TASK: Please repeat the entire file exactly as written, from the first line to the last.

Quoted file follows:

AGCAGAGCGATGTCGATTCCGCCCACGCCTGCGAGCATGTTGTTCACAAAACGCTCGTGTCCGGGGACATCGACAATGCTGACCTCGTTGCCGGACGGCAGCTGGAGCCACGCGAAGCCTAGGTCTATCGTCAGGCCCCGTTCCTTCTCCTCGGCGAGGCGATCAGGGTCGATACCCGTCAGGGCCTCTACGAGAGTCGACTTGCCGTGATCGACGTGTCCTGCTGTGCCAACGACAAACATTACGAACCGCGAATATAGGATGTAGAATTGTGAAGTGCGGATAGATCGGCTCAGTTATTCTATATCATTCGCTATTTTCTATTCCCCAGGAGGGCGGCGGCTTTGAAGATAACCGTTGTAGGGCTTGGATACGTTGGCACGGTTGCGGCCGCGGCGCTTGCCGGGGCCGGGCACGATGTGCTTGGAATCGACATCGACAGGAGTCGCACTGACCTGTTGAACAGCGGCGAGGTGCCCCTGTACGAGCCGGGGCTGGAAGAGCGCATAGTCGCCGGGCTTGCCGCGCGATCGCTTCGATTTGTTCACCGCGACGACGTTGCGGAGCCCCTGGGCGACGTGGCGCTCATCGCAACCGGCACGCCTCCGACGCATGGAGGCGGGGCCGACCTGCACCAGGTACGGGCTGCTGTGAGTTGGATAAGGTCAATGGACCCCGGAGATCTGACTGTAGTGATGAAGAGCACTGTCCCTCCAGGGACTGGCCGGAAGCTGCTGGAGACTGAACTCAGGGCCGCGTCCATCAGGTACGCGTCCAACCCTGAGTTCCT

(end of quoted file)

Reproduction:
AGCAGAGCGATGTCGATTCCGCCCACGCCTGCGAGCATGTTGTTCACAAAACGCTCGTGTCCGGGGACATCGACAATGCTGACCTCGTTGCCGGACGGCAGCTGGAGCCACGCGAAGCCTAGGTCTATCGTCAGGCCCCGTTCCTTCTCCTCGGCGAGGCGATCAGGGTCGATACCCGTCAGGGCCTCTACGAGAGTCGACTTGCCGTGATCGACGTGTCCTGCTGTGCCAACGACAAACATTACGAACCGCGAATATAGGATGTAGAATTGTGAAGTGCGGATAGATCGGCTCAGTTATTCTATATCATTCGCTATTTTCTATTCCCCAGGAGGGCGGCGGCTTTGAAGATAACCGTTGTAGGGCTTGGATACGTTGGCACGGTTGCGGCCGCGGCGCTTGCCGGGGCCGGGCACGATGTGCTTGGAATCGACATCGACAGGAGTCGCACTGACCTGTTGAACAGCGGCGAGGTGCCCCTGTACGAGCCGGGGCTGGAAGAGCGCATAGTCGCCGGGCTTGCCGCGCGATCGCTTCGATTTGTTCACCGCGACGACGTTGCGGAGCCCCTGGGCGACGTGGCGCTCATCGCAACCGGCACGCCTCCGACGCATGGAGGCGGGGCCGACCTGCACCAGGTACGGGCTGCTGTGAGTTGGATAAGGTCAATGGACCCCGGAGATCTGACTGTAGTGATGAAGAGCACTGTCCCTCCAGGGACTGGCCGGAAGCTGCTGGAGACTGAACTCAGGGCCGCGTCCATCAGGTACGCGTCCAACCCTGAGTTCCT